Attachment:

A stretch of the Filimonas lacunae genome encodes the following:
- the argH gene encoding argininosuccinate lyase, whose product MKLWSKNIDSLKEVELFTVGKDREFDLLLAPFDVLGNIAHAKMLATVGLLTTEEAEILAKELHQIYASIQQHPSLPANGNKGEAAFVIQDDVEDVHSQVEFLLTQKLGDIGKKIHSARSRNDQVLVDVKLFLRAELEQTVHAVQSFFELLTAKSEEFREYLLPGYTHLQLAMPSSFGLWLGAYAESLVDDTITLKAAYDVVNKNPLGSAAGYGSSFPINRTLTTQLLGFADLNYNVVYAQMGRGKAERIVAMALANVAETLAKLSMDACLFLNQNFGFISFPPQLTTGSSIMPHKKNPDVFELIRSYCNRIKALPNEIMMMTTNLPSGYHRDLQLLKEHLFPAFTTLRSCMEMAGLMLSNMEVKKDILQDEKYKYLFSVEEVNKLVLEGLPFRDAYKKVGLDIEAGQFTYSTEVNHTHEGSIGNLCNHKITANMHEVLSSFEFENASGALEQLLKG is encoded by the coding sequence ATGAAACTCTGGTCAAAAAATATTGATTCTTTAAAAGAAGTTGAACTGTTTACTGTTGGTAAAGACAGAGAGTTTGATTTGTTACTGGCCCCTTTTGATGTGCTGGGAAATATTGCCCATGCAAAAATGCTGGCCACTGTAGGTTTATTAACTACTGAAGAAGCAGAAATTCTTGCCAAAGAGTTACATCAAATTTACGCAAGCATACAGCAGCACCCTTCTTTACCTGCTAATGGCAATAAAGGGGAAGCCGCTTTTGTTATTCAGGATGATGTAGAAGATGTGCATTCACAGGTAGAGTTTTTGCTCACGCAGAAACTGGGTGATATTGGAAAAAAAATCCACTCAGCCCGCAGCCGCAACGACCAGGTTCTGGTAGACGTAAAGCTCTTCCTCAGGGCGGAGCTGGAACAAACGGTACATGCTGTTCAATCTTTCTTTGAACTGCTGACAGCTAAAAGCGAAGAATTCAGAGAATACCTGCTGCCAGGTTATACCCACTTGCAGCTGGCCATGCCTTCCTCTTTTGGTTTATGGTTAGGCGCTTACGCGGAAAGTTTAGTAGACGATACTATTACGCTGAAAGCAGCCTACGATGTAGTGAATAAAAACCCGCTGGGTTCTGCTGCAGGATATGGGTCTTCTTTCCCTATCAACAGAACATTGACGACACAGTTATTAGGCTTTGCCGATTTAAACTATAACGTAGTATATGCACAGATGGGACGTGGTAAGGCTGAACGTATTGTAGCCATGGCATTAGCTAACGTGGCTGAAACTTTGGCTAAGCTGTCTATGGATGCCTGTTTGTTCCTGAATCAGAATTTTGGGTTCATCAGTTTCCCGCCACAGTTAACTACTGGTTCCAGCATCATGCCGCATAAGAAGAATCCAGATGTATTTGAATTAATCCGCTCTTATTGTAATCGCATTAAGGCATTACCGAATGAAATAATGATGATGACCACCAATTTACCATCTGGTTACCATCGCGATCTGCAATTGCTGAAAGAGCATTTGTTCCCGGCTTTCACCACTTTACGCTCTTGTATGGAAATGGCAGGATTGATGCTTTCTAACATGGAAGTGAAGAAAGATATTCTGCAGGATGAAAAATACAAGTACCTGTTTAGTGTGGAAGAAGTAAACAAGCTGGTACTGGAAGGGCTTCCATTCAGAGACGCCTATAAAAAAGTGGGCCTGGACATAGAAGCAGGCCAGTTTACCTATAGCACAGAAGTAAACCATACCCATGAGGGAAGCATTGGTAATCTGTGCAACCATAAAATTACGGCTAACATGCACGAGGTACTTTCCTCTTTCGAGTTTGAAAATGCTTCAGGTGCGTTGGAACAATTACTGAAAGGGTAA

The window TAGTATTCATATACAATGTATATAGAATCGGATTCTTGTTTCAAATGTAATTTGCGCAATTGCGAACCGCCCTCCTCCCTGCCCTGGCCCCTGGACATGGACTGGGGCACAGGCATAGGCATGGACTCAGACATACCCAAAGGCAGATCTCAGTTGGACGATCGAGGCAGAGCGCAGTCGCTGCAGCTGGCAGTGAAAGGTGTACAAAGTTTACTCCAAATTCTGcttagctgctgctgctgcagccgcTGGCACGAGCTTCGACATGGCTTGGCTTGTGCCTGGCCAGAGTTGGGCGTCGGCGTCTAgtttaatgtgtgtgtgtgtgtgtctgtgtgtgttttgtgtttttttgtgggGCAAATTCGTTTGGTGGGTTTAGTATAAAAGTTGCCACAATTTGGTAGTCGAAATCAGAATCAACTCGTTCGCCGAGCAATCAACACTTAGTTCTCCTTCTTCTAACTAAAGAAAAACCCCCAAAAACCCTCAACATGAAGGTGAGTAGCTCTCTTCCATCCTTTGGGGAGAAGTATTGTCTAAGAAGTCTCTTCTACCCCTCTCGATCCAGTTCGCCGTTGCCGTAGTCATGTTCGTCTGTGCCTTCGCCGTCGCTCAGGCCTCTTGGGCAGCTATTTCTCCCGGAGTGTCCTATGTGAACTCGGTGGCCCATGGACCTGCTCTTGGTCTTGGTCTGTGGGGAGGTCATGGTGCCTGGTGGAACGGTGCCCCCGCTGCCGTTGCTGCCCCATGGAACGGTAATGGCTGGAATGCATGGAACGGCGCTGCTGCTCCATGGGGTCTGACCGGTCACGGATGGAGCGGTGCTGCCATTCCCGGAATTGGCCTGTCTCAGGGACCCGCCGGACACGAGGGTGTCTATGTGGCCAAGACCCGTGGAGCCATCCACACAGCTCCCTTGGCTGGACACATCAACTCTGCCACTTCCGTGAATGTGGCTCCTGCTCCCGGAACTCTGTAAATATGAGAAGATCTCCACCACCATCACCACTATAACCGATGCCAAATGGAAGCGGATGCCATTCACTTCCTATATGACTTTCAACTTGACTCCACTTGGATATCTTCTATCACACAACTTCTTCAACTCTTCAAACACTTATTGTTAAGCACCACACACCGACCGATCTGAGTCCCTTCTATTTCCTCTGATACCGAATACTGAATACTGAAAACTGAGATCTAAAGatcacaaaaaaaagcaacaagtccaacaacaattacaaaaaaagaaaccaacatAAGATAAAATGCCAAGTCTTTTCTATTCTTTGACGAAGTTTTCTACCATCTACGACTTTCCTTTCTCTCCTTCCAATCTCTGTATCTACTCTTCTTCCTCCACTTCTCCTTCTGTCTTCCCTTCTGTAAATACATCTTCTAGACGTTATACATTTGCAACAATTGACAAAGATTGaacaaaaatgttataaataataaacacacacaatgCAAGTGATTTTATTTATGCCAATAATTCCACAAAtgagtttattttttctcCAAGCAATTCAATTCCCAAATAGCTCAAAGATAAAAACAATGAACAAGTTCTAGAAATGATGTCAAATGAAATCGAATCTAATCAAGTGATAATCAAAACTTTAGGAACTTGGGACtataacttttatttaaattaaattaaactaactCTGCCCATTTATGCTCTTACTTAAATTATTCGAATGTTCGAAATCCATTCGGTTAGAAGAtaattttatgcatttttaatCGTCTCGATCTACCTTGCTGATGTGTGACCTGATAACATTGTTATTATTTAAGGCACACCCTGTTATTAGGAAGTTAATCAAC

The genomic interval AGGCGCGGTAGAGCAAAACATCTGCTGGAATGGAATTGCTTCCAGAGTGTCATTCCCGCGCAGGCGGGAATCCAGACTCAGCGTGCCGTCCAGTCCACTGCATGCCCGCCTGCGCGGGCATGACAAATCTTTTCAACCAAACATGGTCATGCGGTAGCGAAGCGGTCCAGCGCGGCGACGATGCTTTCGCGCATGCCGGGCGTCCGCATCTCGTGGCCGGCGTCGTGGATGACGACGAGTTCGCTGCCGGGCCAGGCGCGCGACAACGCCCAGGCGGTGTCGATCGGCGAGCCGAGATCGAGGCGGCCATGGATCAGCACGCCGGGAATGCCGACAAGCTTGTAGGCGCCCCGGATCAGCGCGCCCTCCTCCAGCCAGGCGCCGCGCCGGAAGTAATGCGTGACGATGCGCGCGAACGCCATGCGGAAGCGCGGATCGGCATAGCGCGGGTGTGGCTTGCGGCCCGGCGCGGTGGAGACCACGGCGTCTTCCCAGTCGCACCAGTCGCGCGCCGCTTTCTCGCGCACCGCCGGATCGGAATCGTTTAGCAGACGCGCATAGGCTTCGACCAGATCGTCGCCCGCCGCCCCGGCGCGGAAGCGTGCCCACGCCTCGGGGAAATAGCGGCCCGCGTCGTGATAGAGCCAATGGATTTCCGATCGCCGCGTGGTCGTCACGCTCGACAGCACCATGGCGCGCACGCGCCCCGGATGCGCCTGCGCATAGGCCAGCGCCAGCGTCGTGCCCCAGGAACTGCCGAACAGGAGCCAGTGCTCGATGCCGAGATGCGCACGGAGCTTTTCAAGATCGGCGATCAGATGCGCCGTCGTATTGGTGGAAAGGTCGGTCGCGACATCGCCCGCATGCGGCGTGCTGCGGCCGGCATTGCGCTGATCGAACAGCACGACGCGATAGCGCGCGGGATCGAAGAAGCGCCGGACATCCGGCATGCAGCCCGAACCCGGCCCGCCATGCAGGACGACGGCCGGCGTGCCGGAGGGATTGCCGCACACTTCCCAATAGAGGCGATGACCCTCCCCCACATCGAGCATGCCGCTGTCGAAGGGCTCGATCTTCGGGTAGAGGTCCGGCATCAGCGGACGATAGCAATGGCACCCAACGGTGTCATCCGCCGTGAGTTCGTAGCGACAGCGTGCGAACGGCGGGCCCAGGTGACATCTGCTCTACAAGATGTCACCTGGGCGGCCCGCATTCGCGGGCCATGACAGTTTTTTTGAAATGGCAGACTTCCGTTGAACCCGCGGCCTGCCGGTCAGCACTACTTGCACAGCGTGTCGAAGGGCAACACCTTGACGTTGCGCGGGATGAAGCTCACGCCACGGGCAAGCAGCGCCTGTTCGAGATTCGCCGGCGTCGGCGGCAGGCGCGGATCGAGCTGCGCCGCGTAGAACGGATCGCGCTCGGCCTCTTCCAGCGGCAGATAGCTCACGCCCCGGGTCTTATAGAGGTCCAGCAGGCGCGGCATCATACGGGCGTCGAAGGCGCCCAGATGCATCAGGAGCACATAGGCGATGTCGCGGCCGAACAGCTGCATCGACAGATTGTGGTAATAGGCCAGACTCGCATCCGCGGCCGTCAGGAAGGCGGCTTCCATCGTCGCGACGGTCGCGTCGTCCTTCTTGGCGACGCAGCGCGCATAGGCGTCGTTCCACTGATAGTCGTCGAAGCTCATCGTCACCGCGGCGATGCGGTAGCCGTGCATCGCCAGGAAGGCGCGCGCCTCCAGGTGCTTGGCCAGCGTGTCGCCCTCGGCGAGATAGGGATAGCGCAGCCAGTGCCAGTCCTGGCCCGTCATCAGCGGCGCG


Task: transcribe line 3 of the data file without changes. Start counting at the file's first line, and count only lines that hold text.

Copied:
The window TAGTATTCATATACAATGTATATAGAATCGGATTCTTGTTTCAAATGTAATTTGCGCAATTGCGAACCGCCCTCCTCCCTGCCCTGGCCCCTGGACATGGACTGGGGCACAGGCATAGGCATGGACTCAGACATACCCAAAGGCAGATCTCAGTTGGACGATCGAGGCAGAGCGCAGTCGCTGCAGCTGGCAGTGAAAGGTGTACAAAGTTTACTCCAAATTCTGcttagctgctgctgctgcagccgcTGGCACGAGCTTCGACATGGCTTGGCTTGTGCCTGGCCAGAGTTGGGCGTCGGCGTCTAgtttaatgtgtgtgtgtgtgtgtctgtgtgtgttttgtgtttttttgtgggGCAAATTCGTTTGGTGGGTTTAGTATAAAAGTTGCCACAATTTGGTAGTCGAAATCAGAATCAACTCGTTCGCCGAGCAATCAACACTTAGTTCTCCTTCTTCTAACTAAAGAAAAACCCCCAAAAACCCTCAACATGAAGGTGAGTAGCTCTCTTCCATCCTTTGGGGAGAAGTATTGTCTAAGAAGTCTCTTCTACCCCTCTCGATCCAGTTCGCCGTTGCCGTAGTCATGTTCGTCTGTGCCTTCGCCGTCGCTCAGGCCTCTTGGGCAGCTATTTCTCCCGGAGTGTCCTATGTGAACTCGGTGGCCCATGGACCTGCTCTTGGTCTTGGTCTGTGGGGAGGTCATGGTGCCTGGTGGAACGGTGCCCCCGCTGCCGTTGCTGCCCCATGGAACGGTAATGGCTGGAATGCATGGAACGGCGCTGCTGCTCCATGGGGTCTGACCGGTCACGGATGGAGCGGTGCTGCCATTCCCGGAATTGGCCTGTCTCAGGGACCCGCCGGACACGAGGGTGTCTATGTGGCCAAGACCCGTGGAGCCATCCACACAGCTCCCTTGGCTGGACACATCAACTCTGCCACTTCCGTGAATGTGGCTCCTGCTCCCGGAACTCTGTAAATATGAGAAGATCTCCACCACCATCACCACTATAACCGATGCCAAATGGAAGCGGATGCCATTCACTTCCTATATGACTTTCAACTTGACTCCACTTGGATATCTTCTATCACACAACTTCTTCAACTCTTCAAACACTTATTGTTAAGCACCACACACCGACCGATCTGAGTCCCTTCTATTTCCTCTGATACCGAATACTGAATACTGAAAACTGAGATCTAAAGatcacaaaaaaaagcaacaagtccaacaacaattacaaaaaaagaaaccaacatAAGATAAAATGCCAAGTCTTTTCTATTCTTTGACGAAGTTTTCTACCATCTACGACTTTCCTTTCTCTCCTTCCAATCTCTGTATCTACTCTTCTTCCTCCACTTCTCCTTCTGTCTTCCCTTCTGTAAATACATCTTCTAGACGTTATACATTTGCAACAATTGACAAAGATTGaacaaaaatgttataaataataaacacacacaatgCAAGTGATTTTATTTATGCCAATAATTCCACAAAtgagtttattttttctcCAAGCAATTCAATTCCCAAATAGCTCAAAGATAAAAACAATGAACAAGTTCTAGAAATGATGTCAAATGAAATCGAATCTAATCAAGTGATAATCAAAACTTTAGGAACTTGGGACtataacttttatttaaattaaattaaactaactCTGCCCATTTATGCTCTTACTTAAATTATTCGAATGTTCGAAATCCATTCGGTTAGAAGAtaattttatgcatttttaatCGTCTCGATCTACCTTGCTGATGTGTGACCTGATAACATTGTTATTATTTAAGGCACACCCTGTTATTAGGAAGTTAATCAAC